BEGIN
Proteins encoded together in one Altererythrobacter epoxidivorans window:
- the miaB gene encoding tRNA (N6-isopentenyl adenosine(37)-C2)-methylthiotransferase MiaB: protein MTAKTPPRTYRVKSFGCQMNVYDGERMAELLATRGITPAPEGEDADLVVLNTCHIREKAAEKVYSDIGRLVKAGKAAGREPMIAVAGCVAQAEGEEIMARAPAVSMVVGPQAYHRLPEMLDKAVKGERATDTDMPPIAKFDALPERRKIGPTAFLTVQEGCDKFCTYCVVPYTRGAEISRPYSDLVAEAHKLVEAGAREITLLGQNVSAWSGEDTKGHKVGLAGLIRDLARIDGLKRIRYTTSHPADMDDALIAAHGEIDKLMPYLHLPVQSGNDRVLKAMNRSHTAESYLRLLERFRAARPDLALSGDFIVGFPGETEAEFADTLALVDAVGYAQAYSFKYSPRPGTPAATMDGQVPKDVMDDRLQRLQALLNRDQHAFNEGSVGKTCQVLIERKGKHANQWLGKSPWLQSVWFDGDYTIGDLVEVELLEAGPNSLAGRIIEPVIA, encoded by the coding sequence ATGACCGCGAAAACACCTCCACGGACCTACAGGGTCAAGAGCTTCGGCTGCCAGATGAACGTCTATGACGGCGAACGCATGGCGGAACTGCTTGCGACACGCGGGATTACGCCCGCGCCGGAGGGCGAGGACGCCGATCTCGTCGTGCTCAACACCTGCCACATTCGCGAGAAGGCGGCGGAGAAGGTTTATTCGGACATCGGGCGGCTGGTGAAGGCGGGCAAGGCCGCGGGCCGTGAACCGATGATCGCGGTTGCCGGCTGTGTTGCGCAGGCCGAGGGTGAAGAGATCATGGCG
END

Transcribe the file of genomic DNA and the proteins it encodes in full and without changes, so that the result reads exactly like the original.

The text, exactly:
Proteins encoded together in one Altererythrobacter epoxidivorans window:
- the miaB gene encoding tRNA (N6-isopentenyl adenosine(37)-C2)-methylthiotransferase MiaB: protein MTAKTPPRTYRVKSFGCQMNVYDGERMAELLATRGITPAPEGEDADLVVLNTCHIREKAAEKVYSDIGRLVKAGKAAGREPMIAVAGCVAQAEGEEIMARAPAVSMVVGPQAYHRLPEMLDKAVKGERATDTDMPPIAKFDALPERRKIGPTAFLTVQEGCDKFCTYCVVPYTRGAEISRPYSDLVAEAHKLVEAGAREITLLGQNVSAWSGEDTKGHKVGLAGLIRDLARIDGLKRIRYTTSHPADMDDALIAAHGEIDKLMPYLHLPVQSGNDRVLKAMNRSHTAESYLRLLERFRAARPDLALSGDFIVGFPGETEAEFADTLALVDAVGYAQAYSFKYSPRPGTPAATMDGQVPKDVMDDRLQRLQALLNRDQHAFNEGSVGKTCQVLIERKGKHANQWLGKSPWLQSVWFDGDYTIGDLVEVELLEAGPNSLAGRIIEPVIA, encoded by the coding sequence ATGACCGCGAAAACACCTCCACGGACCTACAGGGTCAAGAGCTTCGGCTGCCAGATGAACGTCTATGACGGCGAACGCATGGCGGAACTGCTTGCGACACGCGGGATTACGCCCGCGCCGGAGGGCGAGGACGCCGATCTCGTCGTGCTCAACACCTGCCACATTCGCGAGAAGGCGGCGGAGAAGGTTTATTCGGACATCGGGCGGCTGGTGAAGGCGGGCAAGGCCGCGGGCCGTGAACCGATGATCGCGGTTGCCGGCTGTGTTGCGCAGGCCGAGGGTGAAGAGATCATGGCG